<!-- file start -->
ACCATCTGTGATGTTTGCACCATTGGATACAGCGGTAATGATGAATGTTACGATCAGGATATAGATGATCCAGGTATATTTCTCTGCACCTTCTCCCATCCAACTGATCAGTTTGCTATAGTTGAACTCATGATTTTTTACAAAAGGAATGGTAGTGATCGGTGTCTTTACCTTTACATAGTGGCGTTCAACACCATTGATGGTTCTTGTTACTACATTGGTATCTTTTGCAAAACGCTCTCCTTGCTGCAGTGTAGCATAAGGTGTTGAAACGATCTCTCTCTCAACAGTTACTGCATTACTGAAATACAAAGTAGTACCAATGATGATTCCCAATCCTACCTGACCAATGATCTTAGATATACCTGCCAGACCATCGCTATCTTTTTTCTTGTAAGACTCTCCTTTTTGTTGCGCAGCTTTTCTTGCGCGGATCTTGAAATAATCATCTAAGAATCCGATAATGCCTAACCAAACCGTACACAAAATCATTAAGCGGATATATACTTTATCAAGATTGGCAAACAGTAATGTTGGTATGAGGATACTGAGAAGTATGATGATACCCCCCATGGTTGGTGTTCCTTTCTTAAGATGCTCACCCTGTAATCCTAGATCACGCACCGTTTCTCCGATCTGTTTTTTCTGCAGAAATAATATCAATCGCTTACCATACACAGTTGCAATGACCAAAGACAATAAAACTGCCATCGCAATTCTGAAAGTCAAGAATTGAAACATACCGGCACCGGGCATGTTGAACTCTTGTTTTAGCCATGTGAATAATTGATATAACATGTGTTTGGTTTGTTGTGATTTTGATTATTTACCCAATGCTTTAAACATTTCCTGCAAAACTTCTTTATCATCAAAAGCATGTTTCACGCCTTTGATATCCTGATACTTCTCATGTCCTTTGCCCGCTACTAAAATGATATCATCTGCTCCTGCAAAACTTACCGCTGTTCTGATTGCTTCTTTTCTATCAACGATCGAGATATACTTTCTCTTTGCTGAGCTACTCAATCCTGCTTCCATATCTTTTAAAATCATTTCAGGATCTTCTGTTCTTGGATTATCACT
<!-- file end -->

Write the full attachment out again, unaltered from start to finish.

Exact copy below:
ACCATCTGTGATGTTTGCACCATTGGATACAGCGGTAATGATGAATGTTACGATCAGGATATAGATGATCCAGGTATATTTCTCTGCACCTTCTCCCATCCAACTGATCAGTTTGCTATAGTTGAACTCATGATTTTTTACAAAAGGAATGGTAGTGATCGGTGTCTTTACCTTTACATAGTGGCGTTCAACACCATTGATGGTTCTTGTTACTACATTGGTATCTTTTGCAAAACGCTCTCCTTGCTGCAGTGTAGCATAAGGTGTTGAAACGATCTCTCTCTCAACAGTTACTGCATTACTGAAATACAAAGTAGTACCAATGATGATTCCCAATCCTACCTGACCAATGATCTTAGATATACCTGCCAGACCATCGCTATCTTTTTTCTTGTAAGACTCTCCTTTTTGTTGCGCAGCTTTTCTTGCGCGGATCTTGAAATAATCATCTAAGAATCCGATAATGCCTAACCAAACCGTACACAAAATCATTAAGCGGATATATACTTTATCAAGATTGGCAAACAGTAATGTTGGTATGAGGATACTGAGAAGTATGATGATACCCCCCATGGTTGGTGTTCCTTTCTTAAGATGCTCACCCTGTAATCCTAGATCACGCACCGTTTCTCCGATCTGTTTTTTCTGCAGAAATAATATCAATCGCTTACCATACACAGTTGCAATGACCAAAGACAATAAAACTGCCATCGCAATTCTGAAAGTCAAGAATTGAAACATACCGGCACCGGGCATGTTGAACTCTTGTTTTAGCCATGTGAATAATTGATATAACATGTGTTTGGTTTGTTGTGATTTTGATTATTTACCCAATGCTTTAAACATTTCCTGCAAAACTTCTTTATCATCAAAAGCATGTTTCACGCCTTTGATATCCTGATACTTCTCATGTCCTTTGCCCGCTACTAAAATGATATCATCTGCTCCTGCAAAACTTACCGCTGTTCTGATTGCTTCTTTTCTATCAACGATCGAGATATACTTTCTCTTTGCTGAGCTACTCAATCCTGCTTCCATATCTTTTAAAATCATTTCAGGATCTTCTGTTCTTGGATTATCACT